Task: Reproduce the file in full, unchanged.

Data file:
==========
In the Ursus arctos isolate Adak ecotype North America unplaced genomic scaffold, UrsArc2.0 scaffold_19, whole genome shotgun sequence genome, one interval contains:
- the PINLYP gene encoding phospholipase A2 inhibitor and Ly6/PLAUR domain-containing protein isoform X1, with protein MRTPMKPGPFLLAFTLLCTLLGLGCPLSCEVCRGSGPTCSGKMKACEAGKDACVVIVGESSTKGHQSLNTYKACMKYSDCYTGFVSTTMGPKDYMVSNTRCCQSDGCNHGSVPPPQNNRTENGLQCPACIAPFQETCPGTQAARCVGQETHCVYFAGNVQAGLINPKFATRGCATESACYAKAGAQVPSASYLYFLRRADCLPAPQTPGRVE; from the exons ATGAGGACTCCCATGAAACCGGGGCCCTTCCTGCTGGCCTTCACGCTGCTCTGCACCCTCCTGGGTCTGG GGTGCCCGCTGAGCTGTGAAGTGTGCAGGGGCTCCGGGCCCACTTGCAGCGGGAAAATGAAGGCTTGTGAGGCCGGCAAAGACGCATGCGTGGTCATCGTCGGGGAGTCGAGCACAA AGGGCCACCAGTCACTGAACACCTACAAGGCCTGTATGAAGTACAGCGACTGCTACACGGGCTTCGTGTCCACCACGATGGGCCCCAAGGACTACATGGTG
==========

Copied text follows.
In the Ursus arctos isolate Adak ecotype North America unplaced genomic scaffold, UrsArc2.0 scaffold_19, whole genome shotgun sequence genome, one interval contains:
- the PINLYP gene encoding phospholipase A2 inhibitor and Ly6/PLAUR domain-containing protein isoform X1, with protein MRTPMKPGPFLLAFTLLCTLLGLGCPLSCEVCRGSGPTCSGKMKACEAGKDACVVIVGESSTKGHQSLNTYKACMKYSDCYTGFVSTTMGPKDYMVSNTRCCQSDGCNHGSVPPPQNNRTENGLQCPACIAPFQETCPGTQAARCVGQETHCVYFAGNVQAGLINPKFATRGCATESACYAKAGAQVPSASYLYFLRRADCLPAPQTPGRVE; from the exons ATGAGGACTCCCATGAAACCGGGGCCCTTCCTGCTGGCCTTCACGCTGCTCTGCACCCTCCTGGGTCTGG GGTGCCCGCTGAGCTGTGAAGTGTGCAGGGGCTCCGGGCCCACTTGCAGCGGGAAAATGAAGGCTTGTGAGGCCGGCAAAGACGCATGCGTGGTCATCGTCGGGGAGTCGAGCACAA AGGGCCACCAGTCACTGAACACCTACAAGGCCTGTATGAAGTACAGCGACTGCTACACGGGCTTCGTGTCCACCACGATGGGCCCCAAGGACTACATGGTG